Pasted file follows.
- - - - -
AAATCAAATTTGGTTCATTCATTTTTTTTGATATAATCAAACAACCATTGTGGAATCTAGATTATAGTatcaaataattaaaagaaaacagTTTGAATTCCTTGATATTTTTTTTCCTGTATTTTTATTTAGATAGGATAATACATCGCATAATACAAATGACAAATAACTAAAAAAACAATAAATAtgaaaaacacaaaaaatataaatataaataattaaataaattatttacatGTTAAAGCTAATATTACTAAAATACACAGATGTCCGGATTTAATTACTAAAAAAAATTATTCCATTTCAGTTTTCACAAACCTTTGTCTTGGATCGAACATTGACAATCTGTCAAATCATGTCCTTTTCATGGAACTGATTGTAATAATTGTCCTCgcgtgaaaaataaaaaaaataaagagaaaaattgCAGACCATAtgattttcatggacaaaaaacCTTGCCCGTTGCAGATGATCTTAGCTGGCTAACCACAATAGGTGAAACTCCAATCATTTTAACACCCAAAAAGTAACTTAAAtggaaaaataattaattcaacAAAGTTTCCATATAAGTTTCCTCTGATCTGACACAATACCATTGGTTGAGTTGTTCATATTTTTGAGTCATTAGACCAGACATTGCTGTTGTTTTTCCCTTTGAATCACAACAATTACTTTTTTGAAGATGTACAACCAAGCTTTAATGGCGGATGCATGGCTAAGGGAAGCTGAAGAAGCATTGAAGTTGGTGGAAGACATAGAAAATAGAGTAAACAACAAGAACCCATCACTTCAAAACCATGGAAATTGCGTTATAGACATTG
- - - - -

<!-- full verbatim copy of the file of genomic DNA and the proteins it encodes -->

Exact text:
AAATCAAATTTGGTTCATTCATTTTTTTTGATATAATCAAACAACCATTGTGGAATCTAGATTATAGTatcaaataattaaaagaaaacagTTTGAATTCCTTGATATTTTTTTTCCTGTATTTTTATTTAGATAGGATAATACATCGCATAATACAAATGACAAATAACTAAAAAAACAATAAATAtgaaaaacacaaaaaatataaatataaataattaaataaattatttacatGTTAAAGCTAATATTACTAAAATACACAGATGTCCGGATTTAATTACTAAAAAAAATTATTCCATTTCAGTTTTCACAAACCTTTGTCTTGGATCGAACATTGACAATCTGTCAAATCATGTCCTTTTCATGGAACTGATTGTAATAATTGTCCTCgcgtgaaaaataaaaaaaataaagagaaaaattgCAGACCATAtgattttcatggacaaaaaacCTTGCCCGTTGCAGATGATCTTAGCTGGCTAACCACAATAGGTGAAACTCCAATCATTTTAACACCCAAAAAGTAACTTAAAtggaaaaataattaattcaacAAAGTTTCCATATAAGTTTCCTCTGATCTGACACAATACCATTGGTTGAGTTGTTCATATTTTTGAGTCATTAGACCAGACATTGCTGTTGTTTTTCCCTTTGAATCACAACAATTACTTTTTTGAAGATGTACAACCAAGCTTTAATGGCGGATGCATGGCTAAGGGAAGCTGAAGAAGCATTGAAGTTGGTGGAAGACATAGAAAATAGAGTAAACAACAAGAACCCATCACTTCAAAACCATGGAAATTGCGTTATAGACATTG